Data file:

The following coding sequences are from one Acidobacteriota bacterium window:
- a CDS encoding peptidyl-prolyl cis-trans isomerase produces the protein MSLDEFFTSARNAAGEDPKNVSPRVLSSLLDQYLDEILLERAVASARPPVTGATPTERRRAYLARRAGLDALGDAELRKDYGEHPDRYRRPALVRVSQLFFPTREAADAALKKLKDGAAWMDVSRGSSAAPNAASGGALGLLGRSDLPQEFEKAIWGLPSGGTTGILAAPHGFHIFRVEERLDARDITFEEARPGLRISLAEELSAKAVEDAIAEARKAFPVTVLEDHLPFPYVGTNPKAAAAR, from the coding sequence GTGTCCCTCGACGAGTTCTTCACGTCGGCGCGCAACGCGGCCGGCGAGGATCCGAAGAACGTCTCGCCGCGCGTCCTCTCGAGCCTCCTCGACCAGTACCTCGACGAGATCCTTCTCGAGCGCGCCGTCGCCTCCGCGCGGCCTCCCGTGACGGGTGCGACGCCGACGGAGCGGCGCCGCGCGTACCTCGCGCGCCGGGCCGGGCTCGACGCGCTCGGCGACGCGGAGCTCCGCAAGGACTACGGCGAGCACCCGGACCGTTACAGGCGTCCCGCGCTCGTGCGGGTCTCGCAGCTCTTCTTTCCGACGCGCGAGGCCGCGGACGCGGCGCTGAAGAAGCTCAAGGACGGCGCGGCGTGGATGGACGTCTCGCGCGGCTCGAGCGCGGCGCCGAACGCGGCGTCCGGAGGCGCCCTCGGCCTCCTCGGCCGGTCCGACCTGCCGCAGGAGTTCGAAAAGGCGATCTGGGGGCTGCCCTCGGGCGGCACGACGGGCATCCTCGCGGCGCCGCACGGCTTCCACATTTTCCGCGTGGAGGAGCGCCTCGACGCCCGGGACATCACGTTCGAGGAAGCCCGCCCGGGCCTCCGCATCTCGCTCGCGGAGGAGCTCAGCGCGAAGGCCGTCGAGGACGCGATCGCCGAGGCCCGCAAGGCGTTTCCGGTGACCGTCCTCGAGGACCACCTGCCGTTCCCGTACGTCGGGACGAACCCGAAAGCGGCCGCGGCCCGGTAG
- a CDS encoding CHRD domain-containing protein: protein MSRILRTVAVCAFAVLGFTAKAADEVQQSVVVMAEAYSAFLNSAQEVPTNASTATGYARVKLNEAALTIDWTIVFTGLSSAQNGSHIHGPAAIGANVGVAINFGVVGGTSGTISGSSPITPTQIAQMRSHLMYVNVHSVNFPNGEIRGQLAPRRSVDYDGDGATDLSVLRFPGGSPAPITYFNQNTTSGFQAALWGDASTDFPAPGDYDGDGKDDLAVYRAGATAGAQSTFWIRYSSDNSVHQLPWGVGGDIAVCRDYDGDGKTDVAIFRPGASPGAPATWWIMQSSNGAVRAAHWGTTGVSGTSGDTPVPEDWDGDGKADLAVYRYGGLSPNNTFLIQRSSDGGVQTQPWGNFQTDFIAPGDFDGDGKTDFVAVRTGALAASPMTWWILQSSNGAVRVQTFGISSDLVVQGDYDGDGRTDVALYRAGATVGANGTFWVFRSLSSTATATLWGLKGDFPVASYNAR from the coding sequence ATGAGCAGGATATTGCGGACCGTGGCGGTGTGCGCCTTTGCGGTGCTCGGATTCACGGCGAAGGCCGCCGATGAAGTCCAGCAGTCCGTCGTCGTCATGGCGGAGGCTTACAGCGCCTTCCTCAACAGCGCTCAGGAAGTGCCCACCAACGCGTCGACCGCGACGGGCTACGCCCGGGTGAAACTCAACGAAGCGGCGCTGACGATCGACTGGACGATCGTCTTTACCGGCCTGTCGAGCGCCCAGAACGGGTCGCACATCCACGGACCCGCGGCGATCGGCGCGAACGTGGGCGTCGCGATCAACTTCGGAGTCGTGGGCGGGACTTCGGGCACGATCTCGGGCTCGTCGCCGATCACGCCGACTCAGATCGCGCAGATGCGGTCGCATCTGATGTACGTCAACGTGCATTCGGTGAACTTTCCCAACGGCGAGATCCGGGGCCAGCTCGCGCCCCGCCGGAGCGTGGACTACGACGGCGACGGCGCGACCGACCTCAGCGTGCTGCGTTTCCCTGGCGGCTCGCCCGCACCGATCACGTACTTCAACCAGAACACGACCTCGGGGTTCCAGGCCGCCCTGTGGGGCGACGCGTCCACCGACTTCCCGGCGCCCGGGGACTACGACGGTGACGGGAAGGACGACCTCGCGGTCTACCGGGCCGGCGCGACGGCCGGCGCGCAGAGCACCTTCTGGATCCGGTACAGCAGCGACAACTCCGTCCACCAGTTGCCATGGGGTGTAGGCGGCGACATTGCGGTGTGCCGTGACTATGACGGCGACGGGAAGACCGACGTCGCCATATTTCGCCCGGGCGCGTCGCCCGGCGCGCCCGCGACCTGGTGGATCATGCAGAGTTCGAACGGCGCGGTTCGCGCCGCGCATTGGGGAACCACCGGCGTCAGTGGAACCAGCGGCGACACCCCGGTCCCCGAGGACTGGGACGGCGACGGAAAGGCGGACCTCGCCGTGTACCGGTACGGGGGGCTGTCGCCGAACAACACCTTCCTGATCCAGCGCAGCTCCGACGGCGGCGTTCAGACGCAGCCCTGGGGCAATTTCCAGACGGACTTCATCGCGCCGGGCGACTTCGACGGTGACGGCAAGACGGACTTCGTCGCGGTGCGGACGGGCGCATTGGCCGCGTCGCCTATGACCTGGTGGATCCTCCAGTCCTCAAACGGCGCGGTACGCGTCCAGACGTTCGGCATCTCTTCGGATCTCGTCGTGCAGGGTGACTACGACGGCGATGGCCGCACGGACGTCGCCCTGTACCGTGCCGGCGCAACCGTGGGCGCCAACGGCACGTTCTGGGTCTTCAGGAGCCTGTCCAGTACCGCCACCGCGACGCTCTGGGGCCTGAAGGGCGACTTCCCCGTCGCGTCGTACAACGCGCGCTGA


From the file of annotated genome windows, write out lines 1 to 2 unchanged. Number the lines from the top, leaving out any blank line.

The following coding sequences are from one Acidobacteriota bacterium window:
- a CDS encoding peptidyl-prolyl cis-trans isomerase produces the protein MSLDEFFTSARNAAGEDPKNVSPRVLSSLLDQYLDEILLERAVASARPPVTGATPTERRRAYLARRAGLDALGDAELRKDYGEHPDRYRRPALVRVSQLFFPTREAADAALKKLKDGAAWMDVSRGSSAAPNAASGGALGLLGRSDLPQEFEKAIWGLPSGGTTGILAAPHGFHIFRVEERLDARDITFEEARPGLRISLAEELSAKAVEDAIAEARKAFPVTVLEDHLPFPYVGTNPKAAAAR, from the coding sequence GTGTCCCTCGACGAGTTCTTCACGTCGGCGCGCAACGCGGCCGGCGAGGATCCGAAGAACGTCTCGCCGCGCGTCCTCTCGAGCCTCCTCGACCAGTACCTCGACGAGATCCTTCTCGAGCGCGCCGTCGCCTCCGCGCGGCCTCCCGTGACGGGTGCGACGCCGACGGAGCGGCGCCGCGCGTACCTCGCGCGCCGGGCCGGGCTCGACGCGCTCGGCGACGCGGAGCTCCGCAAGGACTACGGCGAGCACCCGGACCGTTACAGGCGTCCCGCGCTCGTGCGGGTCTCGCAGCTCTTCTTTCCGACGCGCGAGGCCGCGGACGCGGCGCTGAAGAAGCTCAAGGACGGCGCGGCGTGGATGGACGTCTCGCGCGGCTCGAGCGCGGCGCCGAACGCGGCGTCCGGAGGCGCCCTCGGCCTCCTCGGCCGGTCCGACCTGCCGCAGGAGTTCGAAAAGGCGATCTGGGGGCTGCCCTCGGGCGGCACGACGGGCATCCTCGCGGCGCCGCACGGCTTCCACATTTTCCGCGTGGAGGAGCGCCTCGACGCCCGGGACATCACGTTCGAGGAAGCCCGCCCGGGCCTCCGCATCTCGCTCGCGGAGGAGCTCAGCGCGAAGGCCGTCGAGGACGCGATCGCCGAGGCCCGCAAGGCGTTTCCGGTGACCGTCCTCGAGGACCACCTGCCGTTCCCGTACGTCGGGACGAACCCGAAAGCGGCCGCGGCCCGGTAG